Sunday, September 27, 2009


It's not a well disguised secret that the art of fashion photography is a collaborative endeavor. The final image is the result of a team of artists each contributing their expertise to what is hopefully a stunning, transformative photograph. The list of participants involved in any single image is long, including models, lighting assistants, set designers, fashion stylists, hair stylists and retouchers. In my estimation one of the most crucial artists of all is the makeup artist.

Each contribution is essential and must reach for perfection but none more so than the "maquillage".
Perhaps it's the human inclination to search the face first, before taking in any other visual information. When encountering a photograph I arrive at a multitude of aesthetic opinions at once but my eyes always lock on to the face, searching for clues to emotional communication. Delight, wonder, joy, sensuality, loneliness, fear are all communicated by the most imperceptible contraction of the eye or mouth and enhanced by the splendor of the makeup artist's work.

While there are a plenitude of talented makeup artists working today, none stand above "the little mouse" Topolino. Arriving in Paris at 19 years old from his native Marseille during the creative explosion of fashion photography in the mid 1990's, he quickly climbed the daunting fashion heights, working for magazines like The Face, Arena, Interview, I-D, and Vogue. His photographer collaborators include Jean-Baptiste Mondino, Jean-Paul Goude, Mario Testino, Pierre et Gilles, Bettina Rheims, Thierry Le Goues, Raymond Meier and on and on.

A genius with accessories, he can manipulate human physiognomy  to create fantastical transformations that go beyond mere beauty and tap into  a mixture of mythology and cartoon pop culture. Butterflies, feathers and beads of glass are just some of the items in his kit to aid his flights of fancy. He practically defined a style of makeup that is copied to this day.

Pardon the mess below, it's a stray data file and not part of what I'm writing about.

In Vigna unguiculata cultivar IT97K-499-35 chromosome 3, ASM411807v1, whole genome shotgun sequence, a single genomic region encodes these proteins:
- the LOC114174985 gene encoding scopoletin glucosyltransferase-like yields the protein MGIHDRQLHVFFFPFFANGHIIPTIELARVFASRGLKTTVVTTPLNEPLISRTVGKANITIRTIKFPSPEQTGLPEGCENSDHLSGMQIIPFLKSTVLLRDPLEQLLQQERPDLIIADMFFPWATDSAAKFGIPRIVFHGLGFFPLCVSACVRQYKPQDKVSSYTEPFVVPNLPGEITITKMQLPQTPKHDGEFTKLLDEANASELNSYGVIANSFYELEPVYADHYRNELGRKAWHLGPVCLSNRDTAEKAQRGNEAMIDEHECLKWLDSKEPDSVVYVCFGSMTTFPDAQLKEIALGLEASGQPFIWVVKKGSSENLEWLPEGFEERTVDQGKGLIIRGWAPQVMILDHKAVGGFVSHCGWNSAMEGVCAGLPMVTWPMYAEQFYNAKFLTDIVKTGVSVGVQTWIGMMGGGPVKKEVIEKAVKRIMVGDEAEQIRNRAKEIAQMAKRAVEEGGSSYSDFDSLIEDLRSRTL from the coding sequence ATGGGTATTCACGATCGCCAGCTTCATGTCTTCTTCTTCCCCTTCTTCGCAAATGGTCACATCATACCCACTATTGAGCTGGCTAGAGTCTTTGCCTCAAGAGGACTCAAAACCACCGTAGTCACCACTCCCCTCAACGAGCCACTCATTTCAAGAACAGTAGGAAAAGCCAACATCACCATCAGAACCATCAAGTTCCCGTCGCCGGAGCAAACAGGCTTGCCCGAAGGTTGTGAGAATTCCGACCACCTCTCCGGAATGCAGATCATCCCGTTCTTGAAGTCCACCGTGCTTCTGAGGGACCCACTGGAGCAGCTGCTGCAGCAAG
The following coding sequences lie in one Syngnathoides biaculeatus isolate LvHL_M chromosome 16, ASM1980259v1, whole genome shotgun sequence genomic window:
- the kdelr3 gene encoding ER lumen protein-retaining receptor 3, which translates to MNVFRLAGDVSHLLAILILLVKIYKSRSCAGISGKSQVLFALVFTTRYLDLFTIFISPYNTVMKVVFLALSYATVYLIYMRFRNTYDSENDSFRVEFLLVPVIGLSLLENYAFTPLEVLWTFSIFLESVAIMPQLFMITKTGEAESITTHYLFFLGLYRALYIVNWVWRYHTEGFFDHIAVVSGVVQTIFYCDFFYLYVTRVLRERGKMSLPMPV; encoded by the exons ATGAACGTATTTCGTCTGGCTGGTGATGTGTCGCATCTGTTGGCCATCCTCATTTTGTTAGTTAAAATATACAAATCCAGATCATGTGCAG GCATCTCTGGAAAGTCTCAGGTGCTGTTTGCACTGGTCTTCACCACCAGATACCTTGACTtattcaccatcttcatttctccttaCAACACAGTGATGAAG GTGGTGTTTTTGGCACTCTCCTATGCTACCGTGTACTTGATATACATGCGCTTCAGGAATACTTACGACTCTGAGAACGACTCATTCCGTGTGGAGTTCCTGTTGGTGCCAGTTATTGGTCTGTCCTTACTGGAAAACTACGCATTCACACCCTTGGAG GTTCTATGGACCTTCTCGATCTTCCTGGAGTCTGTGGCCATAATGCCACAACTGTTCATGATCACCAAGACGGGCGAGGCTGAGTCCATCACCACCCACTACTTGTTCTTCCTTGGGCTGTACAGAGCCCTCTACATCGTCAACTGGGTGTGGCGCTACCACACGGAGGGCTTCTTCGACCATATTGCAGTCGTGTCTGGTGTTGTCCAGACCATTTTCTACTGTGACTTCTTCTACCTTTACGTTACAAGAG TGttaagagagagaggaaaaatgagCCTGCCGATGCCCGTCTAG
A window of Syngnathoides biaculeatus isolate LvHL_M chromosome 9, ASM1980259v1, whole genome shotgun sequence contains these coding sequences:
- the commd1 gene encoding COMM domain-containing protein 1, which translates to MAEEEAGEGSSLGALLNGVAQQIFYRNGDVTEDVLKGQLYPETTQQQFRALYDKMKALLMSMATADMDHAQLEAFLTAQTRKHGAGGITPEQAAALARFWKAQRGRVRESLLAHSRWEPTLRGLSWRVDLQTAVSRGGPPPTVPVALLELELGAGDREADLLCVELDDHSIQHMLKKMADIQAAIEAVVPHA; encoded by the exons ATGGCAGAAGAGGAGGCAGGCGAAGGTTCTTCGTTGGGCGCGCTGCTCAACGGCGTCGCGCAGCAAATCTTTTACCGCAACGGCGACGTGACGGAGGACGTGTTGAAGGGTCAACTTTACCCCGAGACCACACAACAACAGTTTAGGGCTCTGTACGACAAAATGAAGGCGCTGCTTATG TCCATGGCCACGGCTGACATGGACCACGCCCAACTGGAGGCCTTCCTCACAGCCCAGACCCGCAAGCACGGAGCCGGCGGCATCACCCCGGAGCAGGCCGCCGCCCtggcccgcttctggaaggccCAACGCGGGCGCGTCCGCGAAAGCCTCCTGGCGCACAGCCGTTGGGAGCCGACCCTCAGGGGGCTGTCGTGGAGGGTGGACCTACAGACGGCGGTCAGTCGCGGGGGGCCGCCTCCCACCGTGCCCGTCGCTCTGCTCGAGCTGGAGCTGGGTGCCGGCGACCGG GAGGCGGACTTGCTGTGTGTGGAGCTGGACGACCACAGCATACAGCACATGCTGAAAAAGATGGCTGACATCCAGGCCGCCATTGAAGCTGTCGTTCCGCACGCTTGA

Topolino is still in top demand for his makeup skills. In 1995 he was honored with a show at the Musée de la Mode. His book Make-Up Games was published by Assouline in 2002.



Thursday, September 17, 2009

John Hinde (1916-1998)

Consider the lowly postcard.  So simple, yet able to achieve a complexity of functions all at once. An inexpensive means of correspondence used to communicate a message both written and visual. The postcard also serves to promote a business, vacation spot or perhaps even a piece of art.

In the late 80’s I used to frequent an establishment called Quantity Postcards in North Beach, San Francisco. A large open space with two facing walls covered from floor to ceiling with racks of Postcards. Every type of imaginable image was represented – scenics, portraits, illustrations, sports, paintings; all of human activity condensed to 3 x 5 bits of cardboard. It was a glorious visual overload.

Unable to afford costly hard bound catalogs of the painters whose work I admired so fiercely I instead collected their postcard reproductions. When I travelled to museums across the US or Europe I always made sure to visit the museum store before leaving to collect my souvenir postcards.

Which brings me to a rather obscure photographer (to Americans at least) that single-handedly conquered the Postcard trade in Ireland and the UK. John Hinde was perhaps an unintentional artist. His main objective was to create images for mass consumption. He created his own business, John Hinde Ltd. in 1956 to facilitate the printing and distribution of his photographs through books and postcards.

John Hinde was born in Somerset County, England to an Irish national mother and was raised as a quaker. Pursuing amateur photography at an early age by 1940 Hinde had conquered the difficult tri-color carbo printing process developed by Paul Outerbridge. He fervently believed in craftsmanship and insisted on the  finest color reproduction possible. Throughout the decade he worked on several books including some on horticulture where he struggled to match his meticulous color prints to the means of mechanical reproduction available for mass market books at that time.

During the war he utilized his passion for photography making pictures for the British Civil Defence Organization. This work was later published in a book entitled Citizens at War - and After 1945.


By wars end Hinde was ready for new endeavors. In 1944 he photographed a circus to make pictures for his book British Circus Life. The circus bug had bitten and for the next ten years he participated in his own circus life, first as a manager and then owning his own circus troupe until 1955. It was during this period while traveling with this troupe that he first experienced Ireland. He made several scenic photographs depicting the wild, natural beauty of the Emerald Isle. Opportunity had struck again. He began his postcard business, catering to the tourist trade, illuminating the allure of his adopted new home.